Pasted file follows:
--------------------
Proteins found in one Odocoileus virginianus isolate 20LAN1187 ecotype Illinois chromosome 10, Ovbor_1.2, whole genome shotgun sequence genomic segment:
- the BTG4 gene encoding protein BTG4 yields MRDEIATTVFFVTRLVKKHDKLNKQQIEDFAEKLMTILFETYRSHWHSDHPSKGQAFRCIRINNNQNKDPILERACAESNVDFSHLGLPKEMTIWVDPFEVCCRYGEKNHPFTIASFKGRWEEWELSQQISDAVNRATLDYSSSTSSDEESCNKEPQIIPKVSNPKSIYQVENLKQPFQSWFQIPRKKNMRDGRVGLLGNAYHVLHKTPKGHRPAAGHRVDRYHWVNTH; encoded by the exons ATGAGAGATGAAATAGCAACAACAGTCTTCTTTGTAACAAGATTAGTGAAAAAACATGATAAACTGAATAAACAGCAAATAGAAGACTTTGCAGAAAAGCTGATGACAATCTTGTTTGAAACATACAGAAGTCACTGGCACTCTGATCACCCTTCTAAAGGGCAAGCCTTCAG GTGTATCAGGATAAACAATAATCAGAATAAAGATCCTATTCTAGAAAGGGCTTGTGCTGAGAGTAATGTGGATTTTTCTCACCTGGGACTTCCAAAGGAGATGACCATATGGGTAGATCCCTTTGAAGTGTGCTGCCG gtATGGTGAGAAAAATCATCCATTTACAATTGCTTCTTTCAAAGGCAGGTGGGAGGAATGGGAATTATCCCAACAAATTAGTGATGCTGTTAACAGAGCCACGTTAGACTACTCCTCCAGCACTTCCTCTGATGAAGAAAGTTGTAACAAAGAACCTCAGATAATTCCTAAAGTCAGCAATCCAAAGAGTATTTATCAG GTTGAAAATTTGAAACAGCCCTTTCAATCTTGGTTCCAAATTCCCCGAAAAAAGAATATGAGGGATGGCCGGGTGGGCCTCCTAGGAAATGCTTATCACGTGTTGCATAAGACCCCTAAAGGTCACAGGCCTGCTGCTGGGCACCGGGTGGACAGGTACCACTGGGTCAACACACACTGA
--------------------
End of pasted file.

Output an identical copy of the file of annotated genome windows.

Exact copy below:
Proteins found in one Odocoileus virginianus isolate 20LAN1187 ecotype Illinois chromosome 10, Ovbor_1.2, whole genome shotgun sequence genomic segment:
- the BTG4 gene encoding protein BTG4 yields MRDEIATTVFFVTRLVKKHDKLNKQQIEDFAEKLMTILFETYRSHWHSDHPSKGQAFRCIRINNNQNKDPILERACAESNVDFSHLGLPKEMTIWVDPFEVCCRYGEKNHPFTIASFKGRWEEWELSQQISDAVNRATLDYSSSTSSDEESCNKEPQIIPKVSNPKSIYQVENLKQPFQSWFQIPRKKNMRDGRVGLLGNAYHVLHKTPKGHRPAAGHRVDRYHWVNTH; encoded by the exons ATGAGAGATGAAATAGCAACAACAGTCTTCTTTGTAACAAGATTAGTGAAAAAACATGATAAACTGAATAAACAGCAAATAGAAGACTTTGCAGAAAAGCTGATGACAATCTTGTTTGAAACATACAGAAGTCACTGGCACTCTGATCACCCTTCTAAAGGGCAAGCCTTCAG GTGTATCAGGATAAACAATAATCAGAATAAAGATCCTATTCTAGAAAGGGCTTGTGCTGAGAGTAATGTGGATTTTTCTCACCTGGGACTTCCAAAGGAGATGACCATATGGGTAGATCCCTTTGAAGTGTGCTGCCG gtATGGTGAGAAAAATCATCCATTTACAATTGCTTCTTTCAAAGGCAGGTGGGAGGAATGGGAATTATCCCAACAAATTAGTGATGCTGTTAACAGAGCCACGTTAGACTACTCCTCCAGCACTTCCTCTGATGAAGAAAGTTGTAACAAAGAACCTCAGATAATTCCTAAAGTCAGCAATCCAAAGAGTATTTATCAG GTTGAAAATTTGAAACAGCCCTTTCAATCTTGGTTCCAAATTCCCCGAAAAAAGAATATGAGGGATGGCCGGGTGGGCCTCCTAGGAAATGCTTATCACGTGTTGCATAAGACCCCTAAAGGTCACAGGCCTGCTGCTGGGCACCGGGTGGACAGGTACCACTGGGTCAACACACACTGA